I read news mostly online. So I bookmarked and pinned many news website through times. I have also countless RSS feeds and Google news alerts in my mail.

All these are good but navigating through them became very time consuming. The main problem is the time I need to select the information that interests me. For example, RSS brings directly to me many articles from the same source but poorly discriminates between interesting and non-interesting topics (sometimes you can specialized as "Times - Sport" instead of just "Times" but it is still limited). Or Google News Alert brings to my emails box many articles but many irrelevant ones too (e.g. "maths" will bring ads for maths tutoring"). Also, Google does not know which journals I consider serious and which ones are not.

Sorry for this long introduction but I think that explaining what is a problem with the numerous existing solutions helps better than a requirement list.

So, here is what I am looking for: a clever software that would learn which topics I like and which journals I prefer. YouTube does it relatively well for videos, and Facebook and Google ads target me very accurately, so I guess there is a hope!

More precise requirements:

  1. Windows 10
  2. I would prefer an online application than installing a software on my computer. My browsers are Chrome and Firefox. Internet Explorer if the two other ones cannot be used. I would prefer to register to a website rather than adding a module in my browser.
  3. No smartphone only applications please.
  4. Free or cheap subscription.
  5. I don't mind if the software isn't really precise at first. Convenience is more important than efficiency at the beginning.
  • 1
    Does the filtering process have to be automatic, or can the application use user-defined filters and rules the way email clients do?
    – Tymric
    Oct 3, 2015 at 0:46
  • I don't have definitive opinion on that matter. Automatic with a possible of filters (user-defined filter is the simplest and most efficient to completely ban sources I don't like)
    – Taladris
    Oct 4, 2015 at 1:34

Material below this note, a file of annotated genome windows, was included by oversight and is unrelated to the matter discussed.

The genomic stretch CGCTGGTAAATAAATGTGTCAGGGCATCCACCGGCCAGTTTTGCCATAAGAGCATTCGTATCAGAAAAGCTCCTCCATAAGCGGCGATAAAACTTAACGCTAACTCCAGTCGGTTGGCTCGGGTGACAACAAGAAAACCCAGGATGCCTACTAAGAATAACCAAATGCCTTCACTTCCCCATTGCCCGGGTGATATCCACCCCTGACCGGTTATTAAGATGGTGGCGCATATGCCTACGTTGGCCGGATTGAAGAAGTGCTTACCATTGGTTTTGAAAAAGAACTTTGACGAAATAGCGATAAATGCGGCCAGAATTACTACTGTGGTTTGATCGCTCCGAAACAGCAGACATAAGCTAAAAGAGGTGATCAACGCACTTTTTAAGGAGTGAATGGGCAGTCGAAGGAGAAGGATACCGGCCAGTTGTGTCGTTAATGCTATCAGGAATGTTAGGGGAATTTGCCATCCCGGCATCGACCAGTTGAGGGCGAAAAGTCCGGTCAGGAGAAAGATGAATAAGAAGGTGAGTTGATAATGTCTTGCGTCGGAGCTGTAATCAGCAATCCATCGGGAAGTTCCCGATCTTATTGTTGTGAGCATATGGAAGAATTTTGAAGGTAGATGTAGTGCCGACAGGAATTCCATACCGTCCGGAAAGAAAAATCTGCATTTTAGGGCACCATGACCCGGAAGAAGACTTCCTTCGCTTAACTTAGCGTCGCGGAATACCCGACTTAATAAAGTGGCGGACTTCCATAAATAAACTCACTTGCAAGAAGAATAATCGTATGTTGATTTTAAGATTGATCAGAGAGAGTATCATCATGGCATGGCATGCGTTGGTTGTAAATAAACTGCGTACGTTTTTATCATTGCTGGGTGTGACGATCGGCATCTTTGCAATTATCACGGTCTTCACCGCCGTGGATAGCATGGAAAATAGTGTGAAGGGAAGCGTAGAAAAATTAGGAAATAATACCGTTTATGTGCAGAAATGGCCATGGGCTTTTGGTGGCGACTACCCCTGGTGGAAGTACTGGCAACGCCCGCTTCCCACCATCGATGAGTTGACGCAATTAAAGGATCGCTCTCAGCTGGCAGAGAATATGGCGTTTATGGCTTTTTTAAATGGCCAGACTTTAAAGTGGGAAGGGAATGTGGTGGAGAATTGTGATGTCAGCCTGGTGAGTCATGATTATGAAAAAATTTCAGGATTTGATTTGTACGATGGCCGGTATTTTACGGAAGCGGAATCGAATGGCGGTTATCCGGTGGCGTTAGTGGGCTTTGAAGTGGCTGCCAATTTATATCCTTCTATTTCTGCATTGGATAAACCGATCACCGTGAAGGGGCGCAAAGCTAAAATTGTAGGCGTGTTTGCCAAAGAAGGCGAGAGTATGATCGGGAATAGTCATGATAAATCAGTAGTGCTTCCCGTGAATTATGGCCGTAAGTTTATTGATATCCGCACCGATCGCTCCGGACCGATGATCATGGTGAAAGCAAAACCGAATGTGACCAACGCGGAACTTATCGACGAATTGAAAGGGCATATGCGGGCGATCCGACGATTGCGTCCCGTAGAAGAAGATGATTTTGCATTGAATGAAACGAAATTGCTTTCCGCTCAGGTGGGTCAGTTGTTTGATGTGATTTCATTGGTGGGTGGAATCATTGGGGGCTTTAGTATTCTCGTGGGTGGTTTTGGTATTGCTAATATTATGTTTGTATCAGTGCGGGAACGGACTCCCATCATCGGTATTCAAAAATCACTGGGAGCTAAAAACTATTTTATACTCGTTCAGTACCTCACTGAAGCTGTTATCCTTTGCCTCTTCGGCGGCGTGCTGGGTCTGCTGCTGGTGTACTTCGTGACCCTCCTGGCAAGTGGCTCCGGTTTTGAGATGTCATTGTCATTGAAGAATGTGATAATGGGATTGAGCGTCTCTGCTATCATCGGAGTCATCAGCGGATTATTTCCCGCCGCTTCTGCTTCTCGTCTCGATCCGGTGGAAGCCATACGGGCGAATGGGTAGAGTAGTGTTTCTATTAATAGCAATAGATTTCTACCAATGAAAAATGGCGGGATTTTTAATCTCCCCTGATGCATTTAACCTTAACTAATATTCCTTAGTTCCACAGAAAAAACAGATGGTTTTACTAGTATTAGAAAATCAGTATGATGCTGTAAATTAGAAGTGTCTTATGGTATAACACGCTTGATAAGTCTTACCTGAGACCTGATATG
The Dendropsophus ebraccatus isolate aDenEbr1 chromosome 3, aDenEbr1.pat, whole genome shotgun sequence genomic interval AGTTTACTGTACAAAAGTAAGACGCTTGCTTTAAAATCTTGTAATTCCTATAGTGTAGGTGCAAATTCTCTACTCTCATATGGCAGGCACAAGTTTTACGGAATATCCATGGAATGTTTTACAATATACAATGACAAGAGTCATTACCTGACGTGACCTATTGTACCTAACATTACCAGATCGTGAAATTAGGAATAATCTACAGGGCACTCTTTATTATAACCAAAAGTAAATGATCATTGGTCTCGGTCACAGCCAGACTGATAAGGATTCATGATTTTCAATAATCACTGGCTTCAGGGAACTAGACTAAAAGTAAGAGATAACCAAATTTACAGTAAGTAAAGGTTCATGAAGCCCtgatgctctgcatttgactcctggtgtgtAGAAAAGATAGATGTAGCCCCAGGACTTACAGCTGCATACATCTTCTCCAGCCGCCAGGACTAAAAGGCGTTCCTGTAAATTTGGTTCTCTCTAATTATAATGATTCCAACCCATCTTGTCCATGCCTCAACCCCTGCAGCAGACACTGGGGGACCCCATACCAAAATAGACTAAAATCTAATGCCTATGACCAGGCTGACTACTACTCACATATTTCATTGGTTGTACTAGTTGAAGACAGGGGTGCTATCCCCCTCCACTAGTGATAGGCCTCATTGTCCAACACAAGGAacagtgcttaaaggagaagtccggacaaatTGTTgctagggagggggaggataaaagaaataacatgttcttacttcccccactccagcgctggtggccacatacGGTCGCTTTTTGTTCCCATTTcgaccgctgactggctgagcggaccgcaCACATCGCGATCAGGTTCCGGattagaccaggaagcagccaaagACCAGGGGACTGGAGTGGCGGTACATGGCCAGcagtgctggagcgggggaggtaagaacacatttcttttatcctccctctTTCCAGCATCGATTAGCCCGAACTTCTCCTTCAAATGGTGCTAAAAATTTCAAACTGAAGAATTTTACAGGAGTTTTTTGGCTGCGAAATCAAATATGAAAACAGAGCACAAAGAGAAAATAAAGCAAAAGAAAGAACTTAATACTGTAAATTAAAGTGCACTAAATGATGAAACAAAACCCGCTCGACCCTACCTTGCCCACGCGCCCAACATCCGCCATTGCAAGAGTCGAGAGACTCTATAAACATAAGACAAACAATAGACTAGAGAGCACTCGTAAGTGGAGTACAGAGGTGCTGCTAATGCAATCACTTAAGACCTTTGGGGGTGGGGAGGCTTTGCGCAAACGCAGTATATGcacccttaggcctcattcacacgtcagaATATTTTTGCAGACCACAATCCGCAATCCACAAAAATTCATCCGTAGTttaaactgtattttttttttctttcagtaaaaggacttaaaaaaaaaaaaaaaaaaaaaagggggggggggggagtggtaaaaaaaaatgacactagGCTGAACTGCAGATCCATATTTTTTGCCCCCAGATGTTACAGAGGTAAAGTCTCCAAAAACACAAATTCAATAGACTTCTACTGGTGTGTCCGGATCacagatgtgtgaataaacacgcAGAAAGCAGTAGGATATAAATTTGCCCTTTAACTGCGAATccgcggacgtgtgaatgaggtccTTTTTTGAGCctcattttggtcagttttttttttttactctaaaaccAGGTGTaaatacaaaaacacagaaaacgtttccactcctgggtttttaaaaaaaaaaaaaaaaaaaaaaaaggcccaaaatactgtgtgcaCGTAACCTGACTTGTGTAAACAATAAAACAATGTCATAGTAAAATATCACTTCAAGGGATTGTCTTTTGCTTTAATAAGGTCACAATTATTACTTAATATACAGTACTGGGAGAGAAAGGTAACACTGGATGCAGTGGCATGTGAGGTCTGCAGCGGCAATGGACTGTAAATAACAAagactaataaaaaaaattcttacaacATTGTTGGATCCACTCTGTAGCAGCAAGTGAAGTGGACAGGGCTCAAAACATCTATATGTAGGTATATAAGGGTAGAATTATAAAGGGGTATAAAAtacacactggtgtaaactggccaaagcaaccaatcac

• 1
    There are two alternatives you may like. None will completely match your needs but both are really good and have uses. Feedly (feedly.com) is the best rss tool i can find after serious research. It keeps your sources well organized and have web client as well as several mobile client options ( i use Newsify on ios find it a better alternative then native feedly client). Feedly doesnt make any filtering as you want. Here comes the second alternative. Flipboard ( flipboard.com). Flipboard with filtering but acts more like composer. You can fine tune this one though.
    – ouzture
    Oct 5, 2015 at 11:00

1 Answer 1


Thunderbird has decent RSS support, but no direct way to indicate "interesting" vs "boring". However, if you install TaQuilla and add one or more smart tags ("interesting - sports", "interesting - maths" — the easier it is for you to judge them, the better the system will work), TB can start using text classification to figure out which sorts of articles you like. There will be an initial ramp-up during which you will need to mark various articles as "definitely interesting sports" or "definitely not", and you'll want to keep marking occasional misjudged articles in roughly even proportions as you go, but with some time put in, it should do a pretty solid job. I've been using TaQuilla for email tagging for some years now, and it's pretty good, especially after tweaking its options a bit.

(Thunderbird also supports fairly sophisticated manual filtering on RSS feeds, if you need that too.)

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